Betty Torkwase Ikyaator is a water and hygiene consultant for UNICEF Nigeria. Over the last few years, Ms. Torkwase Ikyaator has transformed the hygiene and sanitation standards across Nigeria. In 2008, only 15 communities were open defecation free. Now, more than 4,500 communities are open defecation free.

In a small village of 45 households, Betty Torkwase Ikyaator asks the children for a tour. Ms. Ikyaator asked them where they used the toilet. The children point to an open field, spewing with a disgusting stench, and giggle. Ms. Ikyaator and her team of eight take the children back into the village and gather a group of villagers for a simple presentation. She puts a plate of food, an open water pitcher and pile of excrement next to one another. The villagers watch as files move from the excrement to the pitcher and back again. A simple demonstration such as this makes evident the dangers of contamination, but more importantly, the importance of sanitation.

Shortly afterwards, she led a discussion with community leaders about hygiene and the importance of proper waste disposal systems. A committee of villagers is formed which commits itself to providing each household with a toilet of its own. Ms. Ikyaator leads these discussions to enlighten villagers in the most remote areas of Nigeria about the importance of sanitation. This is no easy task, but by showing villagers the dangers of improper sanitation, Ms. Ikyaator believes that she can empower these communities with the knowledge and desire to change their current living situations for the better.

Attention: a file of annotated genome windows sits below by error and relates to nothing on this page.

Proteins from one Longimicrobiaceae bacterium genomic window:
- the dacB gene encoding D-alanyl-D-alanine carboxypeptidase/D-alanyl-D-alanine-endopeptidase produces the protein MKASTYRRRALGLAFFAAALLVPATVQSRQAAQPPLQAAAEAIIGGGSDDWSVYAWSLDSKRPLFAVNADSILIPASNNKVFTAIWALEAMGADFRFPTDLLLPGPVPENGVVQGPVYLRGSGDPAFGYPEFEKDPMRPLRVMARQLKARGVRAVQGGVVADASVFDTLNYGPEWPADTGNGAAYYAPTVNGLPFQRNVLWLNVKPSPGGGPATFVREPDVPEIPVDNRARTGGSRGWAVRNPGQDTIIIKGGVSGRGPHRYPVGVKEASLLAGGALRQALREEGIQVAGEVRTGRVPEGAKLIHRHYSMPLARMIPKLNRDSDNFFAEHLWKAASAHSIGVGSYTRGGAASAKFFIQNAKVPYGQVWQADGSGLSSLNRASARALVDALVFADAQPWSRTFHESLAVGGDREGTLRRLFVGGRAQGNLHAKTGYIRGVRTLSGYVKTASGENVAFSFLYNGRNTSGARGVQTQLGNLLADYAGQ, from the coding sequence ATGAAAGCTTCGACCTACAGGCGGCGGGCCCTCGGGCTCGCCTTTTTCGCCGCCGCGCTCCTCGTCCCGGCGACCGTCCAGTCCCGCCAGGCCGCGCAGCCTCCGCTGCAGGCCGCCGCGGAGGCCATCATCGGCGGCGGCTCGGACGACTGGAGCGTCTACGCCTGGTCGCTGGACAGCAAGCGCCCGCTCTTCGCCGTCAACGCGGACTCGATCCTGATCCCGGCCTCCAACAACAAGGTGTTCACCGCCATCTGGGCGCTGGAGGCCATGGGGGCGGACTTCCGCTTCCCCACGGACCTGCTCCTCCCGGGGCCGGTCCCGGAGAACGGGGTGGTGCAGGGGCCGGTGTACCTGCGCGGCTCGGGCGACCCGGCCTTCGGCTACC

According to Ms. Ikyaator, follow-up is important. “We keep coming back to the community, checking in on them, giving them encouragement and supporting the procress. But once they realize the benefit, especially in keeping their children healthy, it becomes part of their way of life.”

Ikyaator’s community-led program could prove beneficial to more than just Nigeria. In Africa, 62% of all people do not have access to a toilet. For every $1 spent on improvements to sanitation, $9 USD is typically yielded in reduced health costs, increasing returns on education and safeguarding water resources. Poor sanitation is linked to cholera, schistosomiasis, trachoma and diarrhea, the second largest killer of children in developing countries. Improved sanitation has a serious impact on health and social development. Conversely, sanitation is the most cost-effective major public health intervention to reduce childhood mortality. In addition, access to proper toilets creates physical environments which promote self-respect, dignity, and enhanced safety for women and children, many of whom suffer from sexual harassment and assault when defecating at night or in remote areas.

As of right now, the world is not on track to the meet MDG 10 to halve the proportion of the population without access to safe drinking water and sanitation. From 1990-2004, the WHO and UNICEF worked together to provide 1.2 billion more people with access to improved sanitation. But, the UN is 700 million people short of missing the MDG. And without proper sanitation and clean drinking water, poverty eradication and disease control are impossible.

– Kelsey Ziomek

Sources: UNICEF, Connect Nigeria, WHO, Global Poverty Project
Photo: The Guardian